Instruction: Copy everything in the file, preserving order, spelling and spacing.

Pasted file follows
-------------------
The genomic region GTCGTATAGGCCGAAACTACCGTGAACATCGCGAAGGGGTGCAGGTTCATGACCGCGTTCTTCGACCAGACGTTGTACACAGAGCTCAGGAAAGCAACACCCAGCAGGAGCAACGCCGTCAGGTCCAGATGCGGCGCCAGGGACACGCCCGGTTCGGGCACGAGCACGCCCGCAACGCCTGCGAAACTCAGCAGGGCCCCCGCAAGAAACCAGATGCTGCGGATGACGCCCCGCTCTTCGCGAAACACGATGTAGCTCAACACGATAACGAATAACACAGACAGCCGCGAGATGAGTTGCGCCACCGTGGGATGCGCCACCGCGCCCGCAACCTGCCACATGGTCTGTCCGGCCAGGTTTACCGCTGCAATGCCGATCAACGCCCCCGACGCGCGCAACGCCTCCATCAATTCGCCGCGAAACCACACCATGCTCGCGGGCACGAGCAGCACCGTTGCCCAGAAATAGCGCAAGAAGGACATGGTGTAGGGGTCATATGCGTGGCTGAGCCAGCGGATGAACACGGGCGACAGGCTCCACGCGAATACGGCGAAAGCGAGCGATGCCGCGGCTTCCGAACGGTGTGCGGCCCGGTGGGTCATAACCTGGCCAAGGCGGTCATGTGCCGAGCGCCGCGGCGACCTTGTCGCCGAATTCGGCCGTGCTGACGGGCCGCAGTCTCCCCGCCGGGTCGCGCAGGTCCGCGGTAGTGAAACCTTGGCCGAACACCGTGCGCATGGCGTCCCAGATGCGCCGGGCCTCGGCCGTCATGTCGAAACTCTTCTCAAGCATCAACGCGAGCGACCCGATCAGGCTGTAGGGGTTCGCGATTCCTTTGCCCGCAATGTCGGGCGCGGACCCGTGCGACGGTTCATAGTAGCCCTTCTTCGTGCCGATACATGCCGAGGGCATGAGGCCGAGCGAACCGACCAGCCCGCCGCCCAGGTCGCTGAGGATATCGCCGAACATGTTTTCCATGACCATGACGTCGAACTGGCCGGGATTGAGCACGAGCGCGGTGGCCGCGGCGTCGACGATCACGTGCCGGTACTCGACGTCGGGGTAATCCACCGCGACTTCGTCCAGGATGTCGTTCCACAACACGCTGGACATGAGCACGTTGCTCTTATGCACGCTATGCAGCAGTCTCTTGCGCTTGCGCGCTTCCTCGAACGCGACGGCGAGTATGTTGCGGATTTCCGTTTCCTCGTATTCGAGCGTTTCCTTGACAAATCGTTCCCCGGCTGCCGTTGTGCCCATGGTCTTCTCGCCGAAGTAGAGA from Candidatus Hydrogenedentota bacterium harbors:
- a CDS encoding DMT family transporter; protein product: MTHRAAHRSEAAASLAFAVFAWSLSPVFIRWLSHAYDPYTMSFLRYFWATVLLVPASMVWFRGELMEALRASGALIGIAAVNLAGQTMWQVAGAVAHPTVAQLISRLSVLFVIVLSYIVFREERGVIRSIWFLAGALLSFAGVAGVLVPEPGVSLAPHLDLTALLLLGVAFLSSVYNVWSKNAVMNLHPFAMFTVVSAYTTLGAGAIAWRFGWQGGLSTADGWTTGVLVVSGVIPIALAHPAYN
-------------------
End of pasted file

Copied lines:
The genomic region GTCGTATAGGCCGAAACTACCGTGAACATCGCGAAGGGGTGCAGGTTCATGACCGCGTTCTTCGACCAGACGTTGTACACAGAGCTCAGGAAAGCAACACCCAGCAGGAGCAACGCCGTCAGGTCCAGATGCGGCGCCAGGGACACGCCCGGTTCGGGCACGAGCACGCCCGCAACGCCTGCGAAACTCAGCAGGGCCCCCGCAAGAAACCAGATGCTGCGGATGACGCCCCGCTCTTCGCGAAACACGATGTAGCTCAACACGATAACGAATAACACAGACAGCCGCGAGATGAGTTGCGCCACCGTGGGATGCGCCACCGCGCCCGCAACCTGCCACATGGTCTGTCCGGCCAGGTTTACCGCTGCAATGCCGATCAACGCCCCCGACGCGCGCAACGCCTCCATCAATTCGCCGCGAAACCACACCATGCTCGCGGGCACGAGCAGCACCGTTGCCCAGAAATAGCGCAAGAAGGACATGGTGTAGGGGTCATATGCGTGGCTGAGCCAGCGGATGAACACGGGCGACAGGCTCCACGCGAATACGGCGAAAGCGAGCGATGCCGCGGCTTCCGAACGGTGTGCGGCCCGGTGGGTCATAACCTGGCCAAGGCGGTCATGTGCCGAGCGCCGCGGCGACCTTGTCGCCGAATTCGGCCGTGCTGACGGGCCGCAGTCTCCCCGCCGGGTCGCGCAGGTCCGCGGTAGTGAAACCTTGGCCGAACACCGTGCGCATGGCGTCCCAGATGCGCCGGGCCTCGGCCGTCATGTCGAAACTCTTCTCAAGCATCAACGCGAGCGACCCGATCAGGCTGTAGGGGTTCGCGATTCCTTTGCCCGCAATGTCGGGCGCGGACCCGTGCGACGGTTCATAGTAGCCCTTCTTCGTGCCGATACATGCCGAGGGCATGAGGCCGAGCGAACCGACCAGCCCGCCGCCCAGGTCGCTGAGGATATCGCCGAACATGTTTTCCATGACCATGACGTCGAACTGGCCGGGATTGAGCACGAGCGCGGTGGCCGCGGCGTCGACGATCACGTGCCGGTACTCGACGTCGGGGTAATCCACCGCGACTTCGTCCAGGATGTCGTTCCACAACACGCTGGACATGAGCACGTTGCTCTTATGCACGCTATGCAGCAGTCTCTTGCGCTTGCGCGCTTCCTCGAACGCGACGGCGAGTATGTTGCGGATTTCCGTTTCCTCGTATTCGAGCGTTTCCTTGACAAATCGTTCCCCGGCTGCCGTTGTGCCCATGGTCTTCTCGCCGAAGTAGAGA from Candidatus Hydrogenedentota bacterium harbors:
- a CDS encoding DMT family transporter; protein product: MTHRAAHRSEAAASLAFAVFAWSLSPVFIRWLSHAYDPYTMSFLRYFWATVLLVPASMVWFRGELMEALRASGALIGIAAVNLAGQTMWQVAGAVAHPTVAQLISRLSVLFVIVLSYIVFREERGVIRSIWFLAGALLSFAGVAGVLVPEPGVSLAPHLDLTALLLLGVAFLSSVYNVWSKNAVMNLHPFAMFTVVSAYTTLGAGAIAWRFGWQGGLSTADGWTTGVLVVSGVIPIALAHPAYN